DT: How do you approach the short story, arguably one of the more difficult literary genres? Do you prefer to write in first person?

LV: I try to not think very much when I’m writing the first draft. I often begin with a first line — “The day my husband left me I followed a trio of Acrobats around the city of Paris,” to take the first line of “Acrobat,” a story in The Isle of Youth. There are a lot of questions inherent in a line like that: Who is this woman? What were she and her husband doing in Paris? Why was she left? What will happen with these acrobats? So the first draft is a way to speak back to those questions, and then in revision the real labor begins.

I do tend to lean toward the first person, but sometimes I make myself rewrite a draft in third person just to be sure.

DT: How important is it to you to be connected to your readers through social media? Do you devote a portion of your day to that sort of reaching out?

LV: I don’t follow sports and I see social media like Twitter as my alternative to the time I might spend watching a football game or following baseball—an amusement, in other words. A hobby, a news source, a virtual water cooler. Sometimes correspondences that evolve into something more meaningful do begin on social media, but I’m not very calculating about it. I’m just having fun.

DT: Your second collection of stories was published in 2013, and you are at work on a novel. Can you give us a sneak preview?

LV: Absolutely! The novel is called Find Me and it should be out in March 2015. It’s about an epidemic that destroys memory and a young woman searching for her mother.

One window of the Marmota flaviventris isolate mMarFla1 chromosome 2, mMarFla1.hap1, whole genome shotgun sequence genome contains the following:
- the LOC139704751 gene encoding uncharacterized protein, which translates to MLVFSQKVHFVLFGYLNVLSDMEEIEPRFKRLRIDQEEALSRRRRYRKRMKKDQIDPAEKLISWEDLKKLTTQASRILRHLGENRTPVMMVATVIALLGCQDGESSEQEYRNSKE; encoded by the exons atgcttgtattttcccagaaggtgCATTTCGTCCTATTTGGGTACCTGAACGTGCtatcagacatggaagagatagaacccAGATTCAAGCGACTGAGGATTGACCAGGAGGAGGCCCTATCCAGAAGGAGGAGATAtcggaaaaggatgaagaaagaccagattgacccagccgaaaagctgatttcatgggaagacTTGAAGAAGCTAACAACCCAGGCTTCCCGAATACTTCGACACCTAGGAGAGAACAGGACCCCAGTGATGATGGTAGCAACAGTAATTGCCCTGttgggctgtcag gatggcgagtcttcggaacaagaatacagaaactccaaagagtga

Q&A with Alan Michael Parker

(Photo by Scott Cook) (Photo by Scott Cook) Dixie Tate: What is your creative process—a day in the life of Alan Michael Parker, the poet, novelist, and professor? Where do you find inspiration?

Alan Michael Parker: I mostly work in the mornings: I caffeinate, go hide in my study, read ’em and weep, then bang some words together to make a little fire. If my schedule permits, I’ll return later to versions, reversions, revisions, erasures, and my trash bin (that last element an essential part of my writing process). On campus, I teach with glee and exhaustion, fueled by my unabashed, fervid passion for words. I have amazing colleagues. I love my students. At the end of the day, I like to cook, play softball, hang out with my partner, walk the dogs.

DT:  It is easy to assume that, for writers, there is at least a creative moment or two in every day. Do you have days when you’re not feeling very creative?